In the above example, Acme Company counts bullets (the number of visits) on the target (the site’s homepage). Outside of search engine optimization, the number of visits rarely has anything to do with a page’s visual design. After all, a visitor could view the page and say, “I think this home page looks horrible,” and then leave. However, analytics software still counts his or her visit. A page visit is an ineffective means of evaluating visual design. The number of visits reflect market awareness and supporting media efforts, but not the page’s visual design. Acme counted bullets but chose the wrong target.
Paint your target, then count the bullet holes. You will be a sharpshooter in no time.
If the Texas sharpshooter fallacy exuded a certain country charm, the story of the Procrustean bed should scare the hell out of you. According to Greek mythology, an old ironsmith named Procrustean would offer shelter to weary travelers along the road to Athens. While they slept, Procrustean would strap the travelers to their beds and stretch their bodies to fit the bed frame. Short people got off easy. The tall ones truly suffered. Procrustean chopped off their feet, ankles, and shins until the travelers fit neatly into their beds.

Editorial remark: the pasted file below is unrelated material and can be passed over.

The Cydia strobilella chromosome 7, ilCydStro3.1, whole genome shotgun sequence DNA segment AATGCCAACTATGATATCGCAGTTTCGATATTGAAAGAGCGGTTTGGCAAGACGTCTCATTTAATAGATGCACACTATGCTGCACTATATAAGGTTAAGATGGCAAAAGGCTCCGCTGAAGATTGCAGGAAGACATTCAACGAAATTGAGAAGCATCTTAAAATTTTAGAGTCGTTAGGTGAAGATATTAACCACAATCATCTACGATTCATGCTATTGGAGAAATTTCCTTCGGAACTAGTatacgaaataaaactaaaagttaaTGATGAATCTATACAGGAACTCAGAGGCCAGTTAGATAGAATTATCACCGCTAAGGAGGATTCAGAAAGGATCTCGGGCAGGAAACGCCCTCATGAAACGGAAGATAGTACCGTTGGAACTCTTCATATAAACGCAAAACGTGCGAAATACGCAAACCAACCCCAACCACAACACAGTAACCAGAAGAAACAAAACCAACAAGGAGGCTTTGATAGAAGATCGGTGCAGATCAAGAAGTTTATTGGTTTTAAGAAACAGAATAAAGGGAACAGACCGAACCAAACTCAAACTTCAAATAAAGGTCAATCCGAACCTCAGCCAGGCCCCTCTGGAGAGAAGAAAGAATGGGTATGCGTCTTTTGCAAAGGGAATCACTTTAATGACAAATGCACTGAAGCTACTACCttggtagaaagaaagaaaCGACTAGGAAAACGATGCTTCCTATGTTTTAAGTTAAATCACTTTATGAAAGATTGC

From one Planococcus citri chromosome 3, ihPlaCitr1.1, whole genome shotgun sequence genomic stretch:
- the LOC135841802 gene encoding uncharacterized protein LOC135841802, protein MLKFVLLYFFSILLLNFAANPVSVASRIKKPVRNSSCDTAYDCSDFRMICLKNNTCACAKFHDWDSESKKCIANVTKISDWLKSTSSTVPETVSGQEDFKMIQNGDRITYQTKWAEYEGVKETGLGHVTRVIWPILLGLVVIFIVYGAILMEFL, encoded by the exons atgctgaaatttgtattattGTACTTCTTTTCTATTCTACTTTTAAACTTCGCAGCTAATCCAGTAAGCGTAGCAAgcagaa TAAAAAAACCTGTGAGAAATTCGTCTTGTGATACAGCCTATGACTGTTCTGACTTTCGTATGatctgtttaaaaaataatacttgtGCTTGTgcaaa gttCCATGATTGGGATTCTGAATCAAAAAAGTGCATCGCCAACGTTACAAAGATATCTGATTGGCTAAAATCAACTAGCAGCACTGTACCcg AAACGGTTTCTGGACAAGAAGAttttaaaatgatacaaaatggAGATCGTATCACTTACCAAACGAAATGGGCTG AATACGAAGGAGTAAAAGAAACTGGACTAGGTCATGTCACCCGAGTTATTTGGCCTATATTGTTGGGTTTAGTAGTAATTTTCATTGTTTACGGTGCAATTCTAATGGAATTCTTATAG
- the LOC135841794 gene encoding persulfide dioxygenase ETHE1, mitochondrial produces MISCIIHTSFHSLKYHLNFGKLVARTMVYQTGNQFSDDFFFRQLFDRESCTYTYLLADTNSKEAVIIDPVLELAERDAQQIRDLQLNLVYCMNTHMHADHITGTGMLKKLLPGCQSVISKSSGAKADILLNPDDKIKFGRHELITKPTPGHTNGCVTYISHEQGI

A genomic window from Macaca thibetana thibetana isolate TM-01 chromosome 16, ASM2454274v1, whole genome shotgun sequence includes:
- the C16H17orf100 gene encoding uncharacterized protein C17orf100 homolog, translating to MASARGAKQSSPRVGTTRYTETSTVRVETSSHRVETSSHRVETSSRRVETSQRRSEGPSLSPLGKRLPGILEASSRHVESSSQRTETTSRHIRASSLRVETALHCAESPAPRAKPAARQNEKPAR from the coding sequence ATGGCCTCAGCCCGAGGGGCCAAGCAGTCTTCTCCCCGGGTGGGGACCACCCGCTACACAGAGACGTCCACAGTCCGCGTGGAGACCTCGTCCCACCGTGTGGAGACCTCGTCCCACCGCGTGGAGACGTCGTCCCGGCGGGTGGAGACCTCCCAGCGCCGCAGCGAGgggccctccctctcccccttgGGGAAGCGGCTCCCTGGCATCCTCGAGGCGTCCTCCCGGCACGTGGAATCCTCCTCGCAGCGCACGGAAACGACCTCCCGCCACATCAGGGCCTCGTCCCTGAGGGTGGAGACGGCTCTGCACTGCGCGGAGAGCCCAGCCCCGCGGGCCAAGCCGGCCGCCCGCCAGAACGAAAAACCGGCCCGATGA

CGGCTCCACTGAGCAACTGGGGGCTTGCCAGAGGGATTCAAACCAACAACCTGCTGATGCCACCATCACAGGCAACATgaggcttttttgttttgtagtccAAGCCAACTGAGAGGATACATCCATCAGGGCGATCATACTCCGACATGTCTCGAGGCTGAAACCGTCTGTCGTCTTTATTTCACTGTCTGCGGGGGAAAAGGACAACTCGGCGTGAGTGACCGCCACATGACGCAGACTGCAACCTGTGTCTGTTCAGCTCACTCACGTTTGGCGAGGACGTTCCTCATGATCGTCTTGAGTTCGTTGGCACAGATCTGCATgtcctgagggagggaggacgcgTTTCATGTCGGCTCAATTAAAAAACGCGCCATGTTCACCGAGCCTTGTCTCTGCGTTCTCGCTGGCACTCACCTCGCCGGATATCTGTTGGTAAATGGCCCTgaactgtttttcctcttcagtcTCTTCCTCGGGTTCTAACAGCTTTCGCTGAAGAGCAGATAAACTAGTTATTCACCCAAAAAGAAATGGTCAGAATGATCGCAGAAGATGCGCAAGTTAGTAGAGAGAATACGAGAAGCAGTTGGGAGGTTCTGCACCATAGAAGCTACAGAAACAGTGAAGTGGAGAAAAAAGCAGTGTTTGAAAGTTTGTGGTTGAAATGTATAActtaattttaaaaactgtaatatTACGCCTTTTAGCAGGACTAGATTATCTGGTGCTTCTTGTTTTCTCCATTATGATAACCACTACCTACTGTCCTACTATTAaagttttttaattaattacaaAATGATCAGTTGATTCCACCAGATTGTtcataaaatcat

You find Procrustean solutions frequently in quantitative research. Data is stretched and truncated to meet a chosen outcome. Business objectives are overplayed; user needs are downplayed. Device requirements are overplayed; affordability is downplayed. Gesture controls are overplayed; the aging population is downplayed. Stretch. Chop. Enhance. Remove. We become data sadists.
We become data sadists.
We also affect data while collecting it. Selection bias stretches and pulls data by altering whom or what we select as the data’s source. Research trends, such as “get out of the building” (GOOB) can be a powerful tool to solicit feedback from users. Here, we leave our offices and visit a public setting. We find users and show them an app or website, engaging and testing how the audience responds. However, like Procrustean sizing up his guests on the road to Athens, we may inadvertently — or intentionally — select users based on non-representative criteria. We subconsciously select people who look friendly, relaxed, and outgoing. On-the-street interviews, retail intercepts, and all face-to-face interactions carry the possibility that we may reach only those people who are willing to talk to us. Are they representative of your audience, or are they only representative of people willing to talk to an inquisitive stranger holding an iPad?